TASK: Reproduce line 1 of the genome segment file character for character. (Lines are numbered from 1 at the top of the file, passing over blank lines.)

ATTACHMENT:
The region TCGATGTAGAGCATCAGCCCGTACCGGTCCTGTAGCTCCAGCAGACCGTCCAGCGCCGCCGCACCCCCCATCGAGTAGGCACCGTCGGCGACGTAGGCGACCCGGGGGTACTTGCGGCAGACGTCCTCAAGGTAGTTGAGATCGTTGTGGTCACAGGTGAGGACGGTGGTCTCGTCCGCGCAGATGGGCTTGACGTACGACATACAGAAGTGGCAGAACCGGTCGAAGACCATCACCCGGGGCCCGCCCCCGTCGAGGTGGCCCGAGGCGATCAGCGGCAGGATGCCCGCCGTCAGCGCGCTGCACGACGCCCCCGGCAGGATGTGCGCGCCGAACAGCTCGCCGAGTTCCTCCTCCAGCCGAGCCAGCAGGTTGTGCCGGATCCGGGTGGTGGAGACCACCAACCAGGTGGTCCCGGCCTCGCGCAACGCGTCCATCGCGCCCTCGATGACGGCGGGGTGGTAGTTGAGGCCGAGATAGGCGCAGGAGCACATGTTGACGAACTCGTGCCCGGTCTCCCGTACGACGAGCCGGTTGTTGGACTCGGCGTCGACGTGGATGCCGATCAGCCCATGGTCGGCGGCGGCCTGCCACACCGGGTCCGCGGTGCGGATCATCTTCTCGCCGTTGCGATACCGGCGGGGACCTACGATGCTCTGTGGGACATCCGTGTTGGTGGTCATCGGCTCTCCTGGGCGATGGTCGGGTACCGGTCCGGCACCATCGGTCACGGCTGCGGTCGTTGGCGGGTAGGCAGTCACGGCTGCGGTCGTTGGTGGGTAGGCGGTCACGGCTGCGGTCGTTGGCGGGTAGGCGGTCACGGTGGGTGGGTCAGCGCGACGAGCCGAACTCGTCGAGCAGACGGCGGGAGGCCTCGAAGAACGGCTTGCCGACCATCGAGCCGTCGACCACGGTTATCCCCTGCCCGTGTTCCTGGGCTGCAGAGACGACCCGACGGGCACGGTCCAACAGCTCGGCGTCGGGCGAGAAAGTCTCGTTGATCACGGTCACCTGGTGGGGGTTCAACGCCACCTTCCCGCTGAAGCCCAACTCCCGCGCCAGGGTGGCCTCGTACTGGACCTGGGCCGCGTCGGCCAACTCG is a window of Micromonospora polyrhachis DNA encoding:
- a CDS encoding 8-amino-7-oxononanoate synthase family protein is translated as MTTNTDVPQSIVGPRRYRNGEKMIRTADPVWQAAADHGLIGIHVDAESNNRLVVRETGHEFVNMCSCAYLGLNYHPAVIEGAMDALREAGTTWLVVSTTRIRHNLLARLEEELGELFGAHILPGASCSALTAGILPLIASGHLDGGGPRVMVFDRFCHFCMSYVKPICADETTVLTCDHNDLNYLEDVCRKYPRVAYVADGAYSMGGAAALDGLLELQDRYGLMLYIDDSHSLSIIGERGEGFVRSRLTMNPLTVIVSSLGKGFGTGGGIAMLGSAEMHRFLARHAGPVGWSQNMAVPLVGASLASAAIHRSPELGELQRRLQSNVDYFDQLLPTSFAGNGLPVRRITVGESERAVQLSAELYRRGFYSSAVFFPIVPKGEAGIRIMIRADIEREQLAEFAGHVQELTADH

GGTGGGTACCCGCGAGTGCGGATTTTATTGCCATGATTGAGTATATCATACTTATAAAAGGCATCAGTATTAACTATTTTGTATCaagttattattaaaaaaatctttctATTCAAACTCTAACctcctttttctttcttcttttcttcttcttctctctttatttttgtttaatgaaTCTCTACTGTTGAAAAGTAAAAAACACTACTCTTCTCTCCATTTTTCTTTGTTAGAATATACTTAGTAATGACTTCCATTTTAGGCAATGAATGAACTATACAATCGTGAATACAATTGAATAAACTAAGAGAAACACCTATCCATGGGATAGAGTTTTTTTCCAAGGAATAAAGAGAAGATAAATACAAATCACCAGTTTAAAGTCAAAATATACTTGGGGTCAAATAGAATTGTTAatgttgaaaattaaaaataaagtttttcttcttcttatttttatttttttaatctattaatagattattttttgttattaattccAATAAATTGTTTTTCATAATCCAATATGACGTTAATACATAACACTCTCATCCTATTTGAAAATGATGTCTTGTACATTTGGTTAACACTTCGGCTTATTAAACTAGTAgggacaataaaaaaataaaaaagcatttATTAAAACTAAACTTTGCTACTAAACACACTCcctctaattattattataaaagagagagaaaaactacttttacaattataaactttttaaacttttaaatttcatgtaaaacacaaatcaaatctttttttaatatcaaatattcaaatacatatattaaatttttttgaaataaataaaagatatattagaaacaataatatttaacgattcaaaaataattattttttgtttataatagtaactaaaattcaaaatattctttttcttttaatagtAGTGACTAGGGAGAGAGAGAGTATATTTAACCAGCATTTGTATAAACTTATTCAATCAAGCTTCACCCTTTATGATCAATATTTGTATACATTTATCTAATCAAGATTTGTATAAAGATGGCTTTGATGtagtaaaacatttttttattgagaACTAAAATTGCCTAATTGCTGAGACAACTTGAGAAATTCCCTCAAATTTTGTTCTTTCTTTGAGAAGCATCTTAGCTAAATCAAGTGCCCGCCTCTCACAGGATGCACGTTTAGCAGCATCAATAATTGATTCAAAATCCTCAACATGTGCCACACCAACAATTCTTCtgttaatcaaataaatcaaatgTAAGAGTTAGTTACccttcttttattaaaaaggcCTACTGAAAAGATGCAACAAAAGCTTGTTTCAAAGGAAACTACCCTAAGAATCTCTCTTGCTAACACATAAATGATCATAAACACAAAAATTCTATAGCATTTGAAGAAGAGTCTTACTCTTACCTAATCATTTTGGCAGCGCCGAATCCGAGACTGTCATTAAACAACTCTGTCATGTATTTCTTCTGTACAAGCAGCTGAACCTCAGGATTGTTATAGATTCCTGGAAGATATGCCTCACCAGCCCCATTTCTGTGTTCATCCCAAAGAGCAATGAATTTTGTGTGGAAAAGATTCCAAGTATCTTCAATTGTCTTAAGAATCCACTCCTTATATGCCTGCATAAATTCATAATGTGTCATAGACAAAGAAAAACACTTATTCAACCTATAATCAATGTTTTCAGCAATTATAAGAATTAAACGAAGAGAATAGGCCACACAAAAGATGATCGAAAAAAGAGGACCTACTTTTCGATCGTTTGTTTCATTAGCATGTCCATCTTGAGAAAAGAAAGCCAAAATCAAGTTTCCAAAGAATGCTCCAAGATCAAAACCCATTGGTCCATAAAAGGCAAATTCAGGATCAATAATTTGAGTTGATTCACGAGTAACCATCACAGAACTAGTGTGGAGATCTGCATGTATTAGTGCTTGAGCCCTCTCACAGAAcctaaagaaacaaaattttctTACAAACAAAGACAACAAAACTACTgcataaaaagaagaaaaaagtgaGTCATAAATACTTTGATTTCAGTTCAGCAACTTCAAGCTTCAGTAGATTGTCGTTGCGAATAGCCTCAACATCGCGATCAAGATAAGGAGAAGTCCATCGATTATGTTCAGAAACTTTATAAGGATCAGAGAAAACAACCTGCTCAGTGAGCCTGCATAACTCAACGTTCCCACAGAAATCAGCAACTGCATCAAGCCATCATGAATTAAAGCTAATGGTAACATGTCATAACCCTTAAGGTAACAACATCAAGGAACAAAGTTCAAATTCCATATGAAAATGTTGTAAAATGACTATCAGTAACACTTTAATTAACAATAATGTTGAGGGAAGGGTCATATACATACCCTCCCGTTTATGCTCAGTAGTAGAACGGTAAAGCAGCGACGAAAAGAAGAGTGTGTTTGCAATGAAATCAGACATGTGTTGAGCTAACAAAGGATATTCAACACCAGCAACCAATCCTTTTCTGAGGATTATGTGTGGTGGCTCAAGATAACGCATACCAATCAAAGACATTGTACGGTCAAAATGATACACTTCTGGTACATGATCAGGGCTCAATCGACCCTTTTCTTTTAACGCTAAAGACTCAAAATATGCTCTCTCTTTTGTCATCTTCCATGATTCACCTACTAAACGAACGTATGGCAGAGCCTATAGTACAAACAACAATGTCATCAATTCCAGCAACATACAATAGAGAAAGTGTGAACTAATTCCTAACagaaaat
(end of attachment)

The region TCGATGTAGAGCATCAGCCCGTACCGGTCCTGTAGCTCCAGCAGACCGTCCAGCGCCGCCGCACCCCCCATCGAGTAGGCACCGTCGGCGACGTAGGCGACCCGGGGGTACTTGCGGCAGACGTCCTCAAGGTAGTTGAGATCGTTGTGGTCACAGGTGAGGACGGTGGTCTCGTCCGCGCAGATGGGCTTGACGTACGACATACAGAAGTGGCAGAACCGGTCGAAGACCATCACCCGGGGCCCGCCCCCGTCGAGGTGGCCCGAGGCGATCAGCGGCAGGATGCCCGCCGTCAGCGCGCTGCACGACGCCCCCGGCAGGATGTGCGCGCCGAACAGCTCGCCGAGTTCCTCCTCCAGCCGAGCCAGCAGGTTGTGCCGGATCCGGGTGGTGGAGACCACCAACCAGGTGGTCCCGGCCTCGCGCAACGCGTCCATCGCGCCCTCGATGACGGCGGGGTGGTAGTTGAGGCCGAGATAGGCGCAGGAGCACATGTTGACGAACTCGTGCCCGGTCTCCCGTACGACGAGCCGGTTGTTGGACTCGGCGTCGACGTGGATGCCGATCAGCCCATGGTCGGCGGCGGCCTGCCACACCGGGTCCGCGGTGCGGATCATCTTCTCGCCGTTGCGATACCGGCGGGGACCTACGATGCTCTGTGGGACATCCGTGTTGGTGGTCATCGGCTCTCCTGGGCGATGGTCGGGTACCGGTCCGGCACCATCGGTCACGGCTGCGGTCGTTGGCGGGTAGGCAGTCACGGCTGCGGTCGTTGGTGGGTAGGCGGTCACGGCTGCGGTCGTTGGCGGGTAGGCGGTCACGGTGGGTGGGTCAGCGCGACGAGCCGAACTCGTCGAGCAGACGGCGGGAGGCCTCGAAGAACGGCTTGCCGACCATCGAGCCGTCGACCACGGTTATCCCCTGCCCGTGTTCCTGGGCTGCAGAGACGACCCGACGGGCACGGTCCAACAGCTCGGCGTCGGGCGAGAAAGTCTCGTTGATCACGGTCACCTGGTGGGGGTTCAACGCCACCTTCCCGCTGAAGCCCAACTCCCGCGCCAGGGTGGCCTCGTACTGGACCTGGGCCGCGTCGGCCAACTCG is a window of Micromonospora polyrhachis DNA encoding: